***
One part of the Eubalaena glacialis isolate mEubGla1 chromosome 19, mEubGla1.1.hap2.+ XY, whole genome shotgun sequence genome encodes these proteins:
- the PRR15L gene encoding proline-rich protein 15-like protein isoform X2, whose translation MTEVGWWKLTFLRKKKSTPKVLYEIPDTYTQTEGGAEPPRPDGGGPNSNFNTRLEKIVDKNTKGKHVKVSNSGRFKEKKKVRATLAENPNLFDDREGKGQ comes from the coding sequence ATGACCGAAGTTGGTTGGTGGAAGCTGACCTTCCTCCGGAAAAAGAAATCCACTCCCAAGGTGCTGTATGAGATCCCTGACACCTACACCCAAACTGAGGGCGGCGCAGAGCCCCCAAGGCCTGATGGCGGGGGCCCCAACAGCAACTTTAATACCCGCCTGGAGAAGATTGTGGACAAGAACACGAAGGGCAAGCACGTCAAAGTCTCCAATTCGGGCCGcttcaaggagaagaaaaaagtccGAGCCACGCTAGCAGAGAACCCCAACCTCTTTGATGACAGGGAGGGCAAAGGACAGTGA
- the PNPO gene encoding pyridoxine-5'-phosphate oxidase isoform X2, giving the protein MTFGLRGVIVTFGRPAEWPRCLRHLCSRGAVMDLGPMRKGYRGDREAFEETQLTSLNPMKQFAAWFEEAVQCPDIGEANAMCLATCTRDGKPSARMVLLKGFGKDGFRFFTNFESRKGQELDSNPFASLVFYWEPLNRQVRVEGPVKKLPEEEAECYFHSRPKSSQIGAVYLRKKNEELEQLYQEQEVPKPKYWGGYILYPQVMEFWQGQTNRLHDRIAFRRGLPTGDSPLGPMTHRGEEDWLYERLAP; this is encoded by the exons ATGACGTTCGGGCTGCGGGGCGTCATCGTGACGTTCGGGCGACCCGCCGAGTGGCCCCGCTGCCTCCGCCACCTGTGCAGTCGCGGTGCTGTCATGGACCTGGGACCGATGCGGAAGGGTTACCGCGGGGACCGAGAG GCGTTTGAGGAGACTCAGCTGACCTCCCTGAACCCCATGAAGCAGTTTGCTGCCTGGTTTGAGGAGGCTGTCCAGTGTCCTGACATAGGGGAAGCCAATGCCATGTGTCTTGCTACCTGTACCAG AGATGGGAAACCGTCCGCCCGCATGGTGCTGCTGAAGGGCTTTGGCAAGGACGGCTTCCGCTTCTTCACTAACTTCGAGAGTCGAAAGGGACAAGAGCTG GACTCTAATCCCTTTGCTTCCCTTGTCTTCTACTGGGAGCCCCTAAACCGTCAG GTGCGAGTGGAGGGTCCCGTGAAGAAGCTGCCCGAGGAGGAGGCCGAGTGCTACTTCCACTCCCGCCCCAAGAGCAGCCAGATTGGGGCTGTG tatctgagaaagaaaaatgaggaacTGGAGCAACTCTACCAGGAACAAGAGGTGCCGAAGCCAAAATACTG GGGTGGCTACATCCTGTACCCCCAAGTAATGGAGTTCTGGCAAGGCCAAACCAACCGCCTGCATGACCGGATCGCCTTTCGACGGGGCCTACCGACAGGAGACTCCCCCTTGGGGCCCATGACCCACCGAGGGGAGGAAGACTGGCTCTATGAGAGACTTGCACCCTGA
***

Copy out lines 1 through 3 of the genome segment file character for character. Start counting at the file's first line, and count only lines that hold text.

One part of the Eubalaena glacialis isolate mEubGla1 chromosome 19, mEubGla1.1.hap2.+ XY, whole genome shotgun sequence genome encodes these proteins:
- the PRR15L gene encoding proline-rich protein 15-like protein isoform X2, whose translation MTEVGWWKLTFLRKKKSTPKVLYEIPDTYTQTEGGAEPPRPDGGGPNSNFNTRLEKIVDKNTKGKHVKVSNSGRFKEKKKVRATLAENPNLFDDREGKGQ comes from the coding sequence ATGACCGAAGTTGGTTGGTGGAAGCTGACCTTCCTCCGGAAAAAGAAATCCACTCCCAAGGTGCTGTATGAGATCCCTGACACCTACACCCAAACTGAGGGCGGCGCAGAGCCCCCAAGGCCTGATGGCGGGGGCCCCAACAGCAACTTTAATACCCGCCTGGAGAAGATTGTGGACAAGAACACGAAGGGCAAGCACGTCAAAGTCTCCAATTCGGGCCGcttcaaggagaagaaaaaagtccGAGCCACGCTAGCAGAGAACCCCAACCTCTTTGATGACAGGGAGGGCAAAGGACAGTGA
- the PNPO gene encoding pyridoxine-5'-phosphate oxidase isoform X2, giving the protein MTFGLRGVIVTFGRPAEWPRCLRHLCSRGAVMDLGPMRKGYRGDREAFEETQLTSLNPMKQFAAWFEEAVQCPDIGEANAMCLATCTRDGKPSARMVLLKGFGKDGFRFFTNFESRKGQELDSNPFASLVFYWEPLNRQVRVEGPVKKLPEEEAECYFHSRPKSSQIGAVYLRKKNEELEQLYQEQEVPKPKYWGGYILYPQVMEFWQGQTNRLHDRIAFRRGLPTGDSPLGPMTHRGEEDWLYERLAP; this is encoded by the exons ATGACGTTCGGGCTGCGGGGCGTCATCGTGACGTTCGGGCGACCCGCCGAGTGGCCCCGCTGCCTCCGCCACCTGTGCAGTCGCGGTGCTGTCATGGACCTGGGACCGATGCGGAAGGGTTACCGCGGGGACCGAGAG GCGTTTGAGGAGACTCAGCTGACCTCCCTGAACCCCATGAAGCAGTTTGCTGCCTGGTTTGAGGAGGCTGTCCAGTGTCCTGACATAGGGGAAGCCAATGCCATGTGTCTTGCTACCTGTACCAG AGATGGGAAACCGTCCGCCCGCATGGTGCTGCTGAAGGGCTTTGGCAAGGACGGCTTCCGCTTCTTCACTAACTTCGAGAGTCGAAAGGGACAAGAGCTG GACTCTAATCCCTTTGCTTCCCTTGTCTTCTACTGGGAGCCCCTAAACCGTCAG GTGCGAGTGGAGGGTCCCGTGAAGAAGCTGCCCGAGGAGGAGGCCGAGTGCTACTTCCACTCCCGCCCCAAGAGCAGCCAGATTGGGGCTGTG tatctgagaaagaaaaatgaggaacTGGAGCAACTCTACCAGGAACAAGAGGTGCCGAAGCCAAAATACTG GGGTGGCTACATCCTGTACCCCCAAGTAATGGAGTTCTGGCAAGGCCAAACCAACCGCCTGCATGACCGGATCGCCTTTCGACGGGGCCTACCGACAGGAGACTCCCCCTTGGGGCCCATGACCCACCGAGGGGAGGAAGACTGGCTCTATGAGAGACTTGCACCCTGA